A Defense of Unlimited Atonement


Some Common Objections Answered

"If Christ died for all, then the sacrifice of Christ was futile with respect to the non-elect. It did nothing for them."


If nothing else, the death of Christ serves a condemnatory purpose for those who reject the Saviour. Men are condemned because they have rejected the Person and work of Jesus Christ (John 3:18) and have refused God’s only remedy for their sin (John 5:40). They can never say that a provision for their salvation was not made and not offered. They refused to receive the gift which God provided in His Son. Men are not lost because a Saviour was not provided. Men are lost because they have rejected the Saviour who was provided.

"In the limited view, the non-elect are not guilty of their rejection of Christ, for they have no Christ to reject; whereas in the unlimited and, we believe, the Biblical view men are guilty before God and will be condemned on the basis of their rejection of Christ" (Lightner, p. 130).

"If Christ died for all, then His death for the non-elect would have been a waste. It would never have accomplished their salvation."

God has done so very much on behalf of those who ultimately reject Him, but His efforts on their behalf are not a waste. The goodness and longsuffering and forbearance of God towards unbelieving men ought to bring them to repentance (Rom. 2:3), but alas, in many cases it does not. God strove with the unbelieving men prior to the flood (Gen. 6:3), and yet they perished in a watery grave. Yet God’s striving with these men was not a waste. In the early church the apostles and disciples shouted forth a message of good news to every creature (Mark 16:15) and yet the great majority rejected their message and even reacted violently against it. Were their efforts a waste? The people in John chapter 6 all walked away from the Lord, except for 12 and one of them was a traitor! The more Jesus preached the more people abandoned Him and went no more after Him. Does this mean His preaching was a waste? Believers are a savor, not only of "life unto life" but also of "death unto death" (2 Cor. 2:14-16). The believer is to be a testimony, not only to those who will be saved, but also to those who will perish, and such a testimony is surely not in vain and is surely not a waste. It is pleasing to God.

The are numerous examples from nature of things that seem to be a waste, but in reality they are part of God’s perfect plan for this world. Countless flowers grow and bloom and yet their beauty is never seen by any human eyes. "To what purpose do the fructifying showers fall on the ocean and the desert? To what purpose do a million apples rot untasted, and ten thousand million piles of grass wither unconsumed? To what purpose do innumerable medicinal herbs die unused? Are all these things in vain and to no purpose, because, forsooth, such fructifying showers do no fructify, and such nourishing vegetables do not nourish, and such healing herbs do not cure?" [Morison, The Extent of the Atonement, page 89]  Likewise, the death of Christ was not in vain and was not a waste, even though it is despised and mocked and counted as foolishness by the great majority of men.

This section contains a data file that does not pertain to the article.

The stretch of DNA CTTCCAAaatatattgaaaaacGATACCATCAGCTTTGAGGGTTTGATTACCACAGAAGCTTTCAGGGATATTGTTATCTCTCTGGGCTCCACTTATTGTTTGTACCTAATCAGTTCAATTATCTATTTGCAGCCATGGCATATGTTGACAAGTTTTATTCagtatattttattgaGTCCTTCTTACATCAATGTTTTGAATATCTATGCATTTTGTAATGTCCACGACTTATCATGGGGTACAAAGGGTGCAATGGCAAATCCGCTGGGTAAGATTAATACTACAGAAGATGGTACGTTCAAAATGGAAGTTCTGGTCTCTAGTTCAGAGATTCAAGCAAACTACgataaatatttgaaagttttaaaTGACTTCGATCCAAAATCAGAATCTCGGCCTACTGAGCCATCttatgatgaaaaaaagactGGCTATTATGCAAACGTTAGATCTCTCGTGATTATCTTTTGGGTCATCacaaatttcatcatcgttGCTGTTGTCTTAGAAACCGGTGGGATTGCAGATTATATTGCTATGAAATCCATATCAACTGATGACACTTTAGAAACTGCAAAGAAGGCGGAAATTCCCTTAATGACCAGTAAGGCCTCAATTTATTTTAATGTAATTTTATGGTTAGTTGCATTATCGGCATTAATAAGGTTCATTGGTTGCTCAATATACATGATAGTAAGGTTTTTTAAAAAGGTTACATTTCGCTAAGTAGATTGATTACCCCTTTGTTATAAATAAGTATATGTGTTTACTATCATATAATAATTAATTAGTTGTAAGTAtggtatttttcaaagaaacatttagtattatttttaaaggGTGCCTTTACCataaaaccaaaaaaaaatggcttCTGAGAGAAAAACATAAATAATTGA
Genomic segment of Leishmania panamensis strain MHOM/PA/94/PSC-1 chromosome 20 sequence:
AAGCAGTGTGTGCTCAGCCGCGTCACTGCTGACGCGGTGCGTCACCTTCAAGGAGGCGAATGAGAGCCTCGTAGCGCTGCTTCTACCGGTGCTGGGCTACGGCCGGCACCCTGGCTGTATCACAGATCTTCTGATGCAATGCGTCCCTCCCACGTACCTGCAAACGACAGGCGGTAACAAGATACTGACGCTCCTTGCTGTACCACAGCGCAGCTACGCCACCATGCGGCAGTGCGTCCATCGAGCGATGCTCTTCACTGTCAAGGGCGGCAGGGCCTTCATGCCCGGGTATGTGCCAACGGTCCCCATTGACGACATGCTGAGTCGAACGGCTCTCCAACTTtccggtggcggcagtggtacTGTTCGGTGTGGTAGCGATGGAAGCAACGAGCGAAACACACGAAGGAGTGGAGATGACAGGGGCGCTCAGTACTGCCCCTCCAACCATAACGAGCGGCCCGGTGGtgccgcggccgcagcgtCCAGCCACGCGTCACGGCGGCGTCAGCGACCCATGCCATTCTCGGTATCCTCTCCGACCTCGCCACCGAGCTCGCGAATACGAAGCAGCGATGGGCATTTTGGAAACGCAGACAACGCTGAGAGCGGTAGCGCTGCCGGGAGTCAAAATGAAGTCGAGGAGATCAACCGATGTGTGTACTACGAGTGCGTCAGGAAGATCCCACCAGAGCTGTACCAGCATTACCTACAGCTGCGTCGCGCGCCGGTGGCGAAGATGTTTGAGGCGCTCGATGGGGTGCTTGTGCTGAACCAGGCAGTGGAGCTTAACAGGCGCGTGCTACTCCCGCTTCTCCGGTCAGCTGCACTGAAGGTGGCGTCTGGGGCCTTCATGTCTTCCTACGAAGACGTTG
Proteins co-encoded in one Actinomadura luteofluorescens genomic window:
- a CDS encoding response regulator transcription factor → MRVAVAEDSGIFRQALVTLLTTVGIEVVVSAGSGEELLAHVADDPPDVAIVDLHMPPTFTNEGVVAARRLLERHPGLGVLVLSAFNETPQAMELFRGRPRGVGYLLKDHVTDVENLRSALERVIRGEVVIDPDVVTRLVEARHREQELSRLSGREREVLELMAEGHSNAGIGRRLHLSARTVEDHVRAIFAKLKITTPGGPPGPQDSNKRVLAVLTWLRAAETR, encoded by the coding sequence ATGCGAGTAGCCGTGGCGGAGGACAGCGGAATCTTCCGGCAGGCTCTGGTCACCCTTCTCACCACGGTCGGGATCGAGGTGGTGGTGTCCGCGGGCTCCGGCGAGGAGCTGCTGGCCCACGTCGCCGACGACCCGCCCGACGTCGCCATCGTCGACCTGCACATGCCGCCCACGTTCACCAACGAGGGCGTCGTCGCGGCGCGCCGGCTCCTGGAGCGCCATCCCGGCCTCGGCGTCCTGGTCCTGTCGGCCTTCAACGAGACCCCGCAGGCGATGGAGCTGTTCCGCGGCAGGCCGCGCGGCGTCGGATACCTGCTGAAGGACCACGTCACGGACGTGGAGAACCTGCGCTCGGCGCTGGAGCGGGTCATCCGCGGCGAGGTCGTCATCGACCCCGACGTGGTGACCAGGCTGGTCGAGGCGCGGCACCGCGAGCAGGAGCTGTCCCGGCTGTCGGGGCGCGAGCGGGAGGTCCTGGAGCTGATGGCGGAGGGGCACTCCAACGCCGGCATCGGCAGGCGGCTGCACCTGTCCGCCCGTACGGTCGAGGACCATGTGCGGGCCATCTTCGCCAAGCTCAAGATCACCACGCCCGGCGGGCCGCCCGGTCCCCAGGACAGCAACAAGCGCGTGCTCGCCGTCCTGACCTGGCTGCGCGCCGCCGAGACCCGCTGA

God has not obscurely made known his intention. He designs, by the death of Christ for all, and by the preaching of it, to set mankind on a new footing. He has made the way clear for all being saved, by giving his son to die for all; and now he invites all, he commands all, he threatens all, he implores all; and if all do not comply, still the glory of his boundless love is magnified and most illustriously displayed, by the very fact that none have been excluded from salvation but by their own folly.  [Morison, The Extent of the Atonement, page 89.]

God’s redemptive love as demonstrated on the cross was lavished upon all men, rendering all without excuse. How tragic that there will be those for whom Christ died who will perish. But the reason for this is not that no provision was made and no gift was given. Rather, the gift has been rejected and the love has been spurned. "Wonderful grace of Jesus, reaching to all the lost!"


ďChristís death must do more than simply make men savable. It must infallibly secure their salvation. That is, everyone for whom Christ has died must be saved.Ē


John Piper states it this way: "We affirm that when Christ died particularly for His bride, He did not simply create a possibility or an opportunity for salvation, but really purchased and infallibly secured for them all that is necessary to get them saved, including the grace of regeneration and the gift of faith" [From the article What We Believe About the Five Points of Calvinism,, accessed Nov. 10, 2015].  In other words, in Piperís view, the substitutionary death of Christ had a limited purpose, to secure the salvation of every elect person.

When we humbly bow before all of Scripture, we see that Christ died with a double intention, not just a single narrow intention. He died to make salvation possible to all (unlimited provision/unlimited atonement for all men) and certain to some (definite or particular redemption for His elect).

Christ's atoning death provides the ground and the only possible basis for salvation. This salvation is provided for all but secured individually only by those who trust in the crucified One. Christís atoning death is not self-applying (which seems to be the meaning that Piper is incorporating into his idea of infallibly "securing").